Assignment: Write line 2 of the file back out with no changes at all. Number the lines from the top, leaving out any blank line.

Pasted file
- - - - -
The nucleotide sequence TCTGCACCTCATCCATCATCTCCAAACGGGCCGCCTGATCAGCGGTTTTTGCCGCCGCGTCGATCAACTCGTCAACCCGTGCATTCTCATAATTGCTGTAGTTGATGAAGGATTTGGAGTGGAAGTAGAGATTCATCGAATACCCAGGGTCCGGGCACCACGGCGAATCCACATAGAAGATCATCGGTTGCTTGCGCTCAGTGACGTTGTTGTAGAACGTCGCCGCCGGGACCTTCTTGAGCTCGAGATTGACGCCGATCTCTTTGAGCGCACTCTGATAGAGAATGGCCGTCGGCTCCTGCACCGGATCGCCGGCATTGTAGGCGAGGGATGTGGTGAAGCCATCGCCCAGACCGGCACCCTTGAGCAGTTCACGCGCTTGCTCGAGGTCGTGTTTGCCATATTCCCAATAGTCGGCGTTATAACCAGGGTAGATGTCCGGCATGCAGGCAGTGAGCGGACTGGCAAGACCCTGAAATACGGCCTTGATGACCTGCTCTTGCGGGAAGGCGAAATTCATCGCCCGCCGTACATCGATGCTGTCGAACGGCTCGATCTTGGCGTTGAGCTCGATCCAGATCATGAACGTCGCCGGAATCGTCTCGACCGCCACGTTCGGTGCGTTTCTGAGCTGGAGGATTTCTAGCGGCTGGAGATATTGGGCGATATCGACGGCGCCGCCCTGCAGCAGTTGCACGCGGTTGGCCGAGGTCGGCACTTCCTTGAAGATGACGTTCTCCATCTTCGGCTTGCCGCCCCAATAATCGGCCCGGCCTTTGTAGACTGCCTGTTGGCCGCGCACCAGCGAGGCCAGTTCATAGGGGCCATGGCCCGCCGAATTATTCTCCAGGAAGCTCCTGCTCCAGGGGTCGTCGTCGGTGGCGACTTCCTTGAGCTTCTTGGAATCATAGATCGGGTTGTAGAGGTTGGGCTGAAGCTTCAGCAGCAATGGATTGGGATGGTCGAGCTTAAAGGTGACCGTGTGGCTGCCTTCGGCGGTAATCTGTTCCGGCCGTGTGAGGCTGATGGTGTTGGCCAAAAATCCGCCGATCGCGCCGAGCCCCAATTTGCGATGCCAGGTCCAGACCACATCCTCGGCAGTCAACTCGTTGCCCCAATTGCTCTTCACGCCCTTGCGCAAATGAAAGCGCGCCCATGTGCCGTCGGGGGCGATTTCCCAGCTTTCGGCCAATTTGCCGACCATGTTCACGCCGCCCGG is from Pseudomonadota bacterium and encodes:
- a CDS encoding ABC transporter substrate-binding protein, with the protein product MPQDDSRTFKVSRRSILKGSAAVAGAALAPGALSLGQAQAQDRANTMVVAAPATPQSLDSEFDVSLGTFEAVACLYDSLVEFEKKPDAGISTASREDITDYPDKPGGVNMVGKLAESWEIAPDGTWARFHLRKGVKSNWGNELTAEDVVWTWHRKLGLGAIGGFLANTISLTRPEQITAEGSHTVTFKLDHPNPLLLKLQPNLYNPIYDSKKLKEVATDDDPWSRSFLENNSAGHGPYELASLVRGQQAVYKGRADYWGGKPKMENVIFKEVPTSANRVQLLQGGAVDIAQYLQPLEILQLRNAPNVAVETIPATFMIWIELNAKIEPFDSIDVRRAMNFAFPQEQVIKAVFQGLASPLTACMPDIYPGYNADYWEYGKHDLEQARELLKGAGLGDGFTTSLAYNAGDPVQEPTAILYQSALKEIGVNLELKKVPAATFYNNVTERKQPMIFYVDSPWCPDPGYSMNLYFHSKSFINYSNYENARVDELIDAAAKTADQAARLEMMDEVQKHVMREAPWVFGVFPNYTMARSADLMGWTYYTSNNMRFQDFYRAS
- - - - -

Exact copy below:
- a CDS encoding ABC transporter substrate-binding protein, with the protein product MPQDDSRTFKVSRRSILKGSAAVAGAALAPGALSLGQAQAQDRANTMVVAAPATPQSLDSEFDVSLGTFEAVACLYDSLVEFEKKPDAGISTASREDITDYPDKPGGVNMVGKLAESWEIAPDGTWARFHLRKGVKSNWGNELTAEDVVWTWHRKLGLGAIGGFLANTISLTRPEQITAEGSHTVTFKLDHPNPLLLKLQPNLYNPIYDSKKLKEVATDDDPWSRSFLENNSAGHGPYELASLVRGQQAVYKGRADYWGGKPKMENVIFKEVPTSANRVQLLQGGAVDIAQYLQPLEILQLRNAPNVAVETIPATFMIWIELNAKIEPFDSIDVRRAMNFAFPQEQVIKAVFQGLASPLTACMPDIYPGYNADYWEYGKHDLEQARELLKGAGLGDGFTTSLAYNAGDPVQEPTAILYQSALKEIGVNLELKKVPAATFYNNVTERKQPMIFYVDSPWCPDPGYSMNLYFHSKSFINYSNYENARVDELIDAAAKTADQAARLEMMDEVQKHVMREAPWVFGVFPNYTMARSADLMGWTYYTSNNMRFQDFYRAS